Did you know Charlie Sheen is an inventor and holds a genuine U.S. patent? It's true. It's not a sex toy (although it sure looks like one). But if his $100 million lawsuit against Warner Bros. and Two and a Half Men producer Chuck Lorre doesn't work out, he can always fall back on the crazy business schemes he hatched in the 1990s. Here's a survey.
Sheen has already launched a line of "Duh? Winning!" t-shirts to capitalize on his ongoing physical and emotional implosion. But even before he began spouting electric 9/11-denying poetry from his fingers, Sheen was something of a reluctant entrepreneur.
A search through patent and trademark databases shows that Sheen—through a now-defunct company called Masheen, Inc.—laid the groundwork for a host of business schemes that for some strange reason never seem to have gotten very far. One of them was a line of anti-drug paraphernalia. Really.
Here's what we found:
"Chapstick Dispensing Apparatus"
In 1999, Sheen and Roger D. Thomason jointly filed to patent a design for a chapstick dispenser with a "slidably, pivotably, or hingeably attached" cap, thereby solving the vexing problem of lost and wayward chapstick caps. This thing should have been huge! Except for one thing: It didn't help you do cocaine.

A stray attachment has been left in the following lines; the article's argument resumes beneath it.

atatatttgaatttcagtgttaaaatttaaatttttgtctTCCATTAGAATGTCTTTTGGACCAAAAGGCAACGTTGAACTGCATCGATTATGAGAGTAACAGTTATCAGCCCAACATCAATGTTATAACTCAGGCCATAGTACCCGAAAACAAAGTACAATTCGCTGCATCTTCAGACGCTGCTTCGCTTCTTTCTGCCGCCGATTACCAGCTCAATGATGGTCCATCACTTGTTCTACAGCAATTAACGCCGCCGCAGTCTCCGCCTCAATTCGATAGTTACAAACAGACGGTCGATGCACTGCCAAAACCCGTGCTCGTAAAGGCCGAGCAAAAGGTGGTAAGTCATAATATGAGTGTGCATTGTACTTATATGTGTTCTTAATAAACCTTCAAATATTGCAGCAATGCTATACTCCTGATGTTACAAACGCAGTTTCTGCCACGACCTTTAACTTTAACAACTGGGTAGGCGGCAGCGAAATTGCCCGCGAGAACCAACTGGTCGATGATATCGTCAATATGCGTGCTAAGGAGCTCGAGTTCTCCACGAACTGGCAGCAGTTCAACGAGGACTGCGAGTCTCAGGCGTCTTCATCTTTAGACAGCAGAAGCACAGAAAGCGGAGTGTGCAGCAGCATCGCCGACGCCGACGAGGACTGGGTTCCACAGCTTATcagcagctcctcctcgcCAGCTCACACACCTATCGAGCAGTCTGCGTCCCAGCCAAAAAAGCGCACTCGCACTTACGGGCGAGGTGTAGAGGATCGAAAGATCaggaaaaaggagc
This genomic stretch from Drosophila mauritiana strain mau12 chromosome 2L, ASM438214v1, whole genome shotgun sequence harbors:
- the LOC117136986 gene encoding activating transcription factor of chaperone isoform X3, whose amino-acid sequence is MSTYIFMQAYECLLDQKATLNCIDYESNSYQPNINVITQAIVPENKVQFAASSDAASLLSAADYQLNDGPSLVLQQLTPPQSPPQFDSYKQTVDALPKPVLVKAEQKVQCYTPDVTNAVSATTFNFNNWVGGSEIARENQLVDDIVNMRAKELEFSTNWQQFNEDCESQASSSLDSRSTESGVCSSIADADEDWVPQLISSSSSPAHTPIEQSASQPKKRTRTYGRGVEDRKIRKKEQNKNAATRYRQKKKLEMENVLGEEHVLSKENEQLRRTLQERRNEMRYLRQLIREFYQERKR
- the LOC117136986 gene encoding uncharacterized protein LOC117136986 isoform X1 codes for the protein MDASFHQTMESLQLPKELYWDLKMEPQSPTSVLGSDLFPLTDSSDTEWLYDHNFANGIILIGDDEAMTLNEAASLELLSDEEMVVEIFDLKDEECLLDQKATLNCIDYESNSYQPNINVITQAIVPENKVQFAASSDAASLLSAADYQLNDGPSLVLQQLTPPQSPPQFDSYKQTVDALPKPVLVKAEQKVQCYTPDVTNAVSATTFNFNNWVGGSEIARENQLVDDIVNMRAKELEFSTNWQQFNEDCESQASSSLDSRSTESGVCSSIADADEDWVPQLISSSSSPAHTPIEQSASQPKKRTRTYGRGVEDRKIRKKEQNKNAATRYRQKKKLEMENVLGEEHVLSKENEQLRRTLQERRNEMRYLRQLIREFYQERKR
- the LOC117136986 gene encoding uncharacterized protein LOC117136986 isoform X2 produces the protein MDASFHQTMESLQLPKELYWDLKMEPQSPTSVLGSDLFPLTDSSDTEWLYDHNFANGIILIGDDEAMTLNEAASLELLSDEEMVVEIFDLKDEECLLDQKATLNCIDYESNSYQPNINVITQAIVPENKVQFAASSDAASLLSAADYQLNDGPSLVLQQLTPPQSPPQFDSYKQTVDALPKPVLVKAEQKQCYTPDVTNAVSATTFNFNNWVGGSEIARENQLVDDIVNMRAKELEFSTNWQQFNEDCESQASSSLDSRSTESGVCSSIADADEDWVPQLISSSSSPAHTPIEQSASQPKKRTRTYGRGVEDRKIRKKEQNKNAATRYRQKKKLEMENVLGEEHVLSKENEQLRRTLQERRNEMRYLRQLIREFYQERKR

Anyway, the patent was granted in 2001, so he's always got that baby in his back pocket.
"Drugs Are Loser Friendly"
In 1998, Masheen Inc. trademarked the phrase "drugs are loser friendly" for use on "printed materials, such as flyers, stickers, circulars, and bumper stickers, tee shirts, hats, mugs, beverage cups, educational services for the education and dissemination of information concerning the detrimental effects of recreational drugs." This is highly ironic. It doesn't look like the phrase ever got off the ground, but if anyone out there has a "Drugs Are Loser Friendly" coffee mug out there, I'd throw it on EBay post haste. It's unclear going forward whether a Charlie Sheen-endorsed line of anti-drug bumper stickers and clothing is a wise avenue for investment.
This one is more recent. In 2005, a company Sheen owns called Three Dog Par filed a trademark application for Sheen Kidz, a "couture children's sportswear line" of onesies, baby shoes and the like that now seems like a ready-made Saturday Night Live commercial. Who knew? It's unclear how active the company is right now, but according to the LinkedIn profile of Michael Berens, the company's former CEO, it did $15.5 million in wholesale in its first season of operation and moved $10 million of product in Japan. Because who doesn't want their three-year-old daughter dolled up by Charlie Sheen's mind? It's unclear what relationship the line currently has to Sheen, though. The trademark has been transferred to a company called Hit One Out; Berens is the president, and it was suspended in January for failure to pay franchise taxes.